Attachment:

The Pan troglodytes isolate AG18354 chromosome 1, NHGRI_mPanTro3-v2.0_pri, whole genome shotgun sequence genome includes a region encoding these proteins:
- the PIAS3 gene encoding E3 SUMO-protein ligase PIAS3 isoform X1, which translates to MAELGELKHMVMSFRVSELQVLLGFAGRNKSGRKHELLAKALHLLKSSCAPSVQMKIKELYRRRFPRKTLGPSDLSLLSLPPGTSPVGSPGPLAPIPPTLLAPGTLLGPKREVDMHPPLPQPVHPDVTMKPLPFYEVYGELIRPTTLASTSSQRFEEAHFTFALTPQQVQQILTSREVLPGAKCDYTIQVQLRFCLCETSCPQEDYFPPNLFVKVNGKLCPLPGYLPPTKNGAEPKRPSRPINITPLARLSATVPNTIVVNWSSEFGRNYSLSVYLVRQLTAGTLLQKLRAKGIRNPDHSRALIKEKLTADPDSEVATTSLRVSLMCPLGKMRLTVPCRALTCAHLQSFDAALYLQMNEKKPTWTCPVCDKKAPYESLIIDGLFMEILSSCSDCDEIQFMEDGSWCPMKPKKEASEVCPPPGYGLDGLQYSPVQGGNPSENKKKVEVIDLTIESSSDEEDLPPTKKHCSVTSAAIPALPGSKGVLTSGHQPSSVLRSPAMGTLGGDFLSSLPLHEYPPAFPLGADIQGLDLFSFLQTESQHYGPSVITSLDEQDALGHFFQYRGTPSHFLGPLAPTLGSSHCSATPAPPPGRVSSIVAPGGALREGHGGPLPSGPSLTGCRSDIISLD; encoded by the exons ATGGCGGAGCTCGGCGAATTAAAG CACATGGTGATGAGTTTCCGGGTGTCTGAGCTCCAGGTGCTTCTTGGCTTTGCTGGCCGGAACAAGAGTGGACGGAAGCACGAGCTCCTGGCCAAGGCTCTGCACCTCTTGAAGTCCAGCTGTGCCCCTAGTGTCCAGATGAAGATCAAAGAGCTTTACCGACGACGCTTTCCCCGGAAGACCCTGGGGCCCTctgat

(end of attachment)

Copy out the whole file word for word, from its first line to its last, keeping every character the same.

The Pan troglodytes isolate AG18354 chromosome 1, NHGRI_mPanTro3-v2.0_pri, whole genome shotgun sequence genome includes a region encoding these proteins:
- the PIAS3 gene encoding E3 SUMO-protein ligase PIAS3 isoform X1, which translates to MAELGELKHMVMSFRVSELQVLLGFAGRNKSGRKHELLAKALHLLKSSCAPSVQMKIKELYRRRFPRKTLGPSDLSLLSLPPGTSPVGSPGPLAPIPPTLLAPGTLLGPKREVDMHPPLPQPVHPDVTMKPLPFYEVYGELIRPTTLASTSSQRFEEAHFTFALTPQQVQQILTSREVLPGAKCDYTIQVQLRFCLCETSCPQEDYFPPNLFVKVNGKLCPLPGYLPPTKNGAEPKRPSRPINITPLARLSATVPNTIVVNWSSEFGRNYSLSVYLVRQLTAGTLLQKLRAKGIRNPDHSRALIKEKLTADPDSEVATTSLRVSLMCPLGKMRLTVPCRALTCAHLQSFDAALYLQMNEKKPTWTCPVCDKKAPYESLIIDGLFMEILSSCSDCDEIQFMEDGSWCPMKPKKEASEVCPPPGYGLDGLQYSPVQGGNPSENKKKVEVIDLTIESSSDEEDLPPTKKHCSVTSAAIPALPGSKGVLTSGHQPSSVLRSPAMGTLGGDFLSSLPLHEYPPAFPLGADIQGLDLFSFLQTESQHYGPSVITSLDEQDALGHFFQYRGTPSHFLGPLAPTLGSSHCSATPAPPPGRVSSIVAPGGALREGHGGPLPSGPSLTGCRSDIISLD; encoded by the exons ATGGCGGAGCTCGGCGAATTAAAG CACATGGTGATGAGTTTCCGGGTGTCTGAGCTCCAGGTGCTTCTTGGCTTTGCTGGCCGGAACAAGAGTGGACGGAAGCACGAGCTCCTGGCCAAGGCTCTGCACCTCTTGAAGTCCAGCTGTGCCCCTAGTGTCCAGATGAAGATCAAAGAGCTTTACCGACGACGCTTTCCCCGGAAGACCCTGGGGCCCTctgat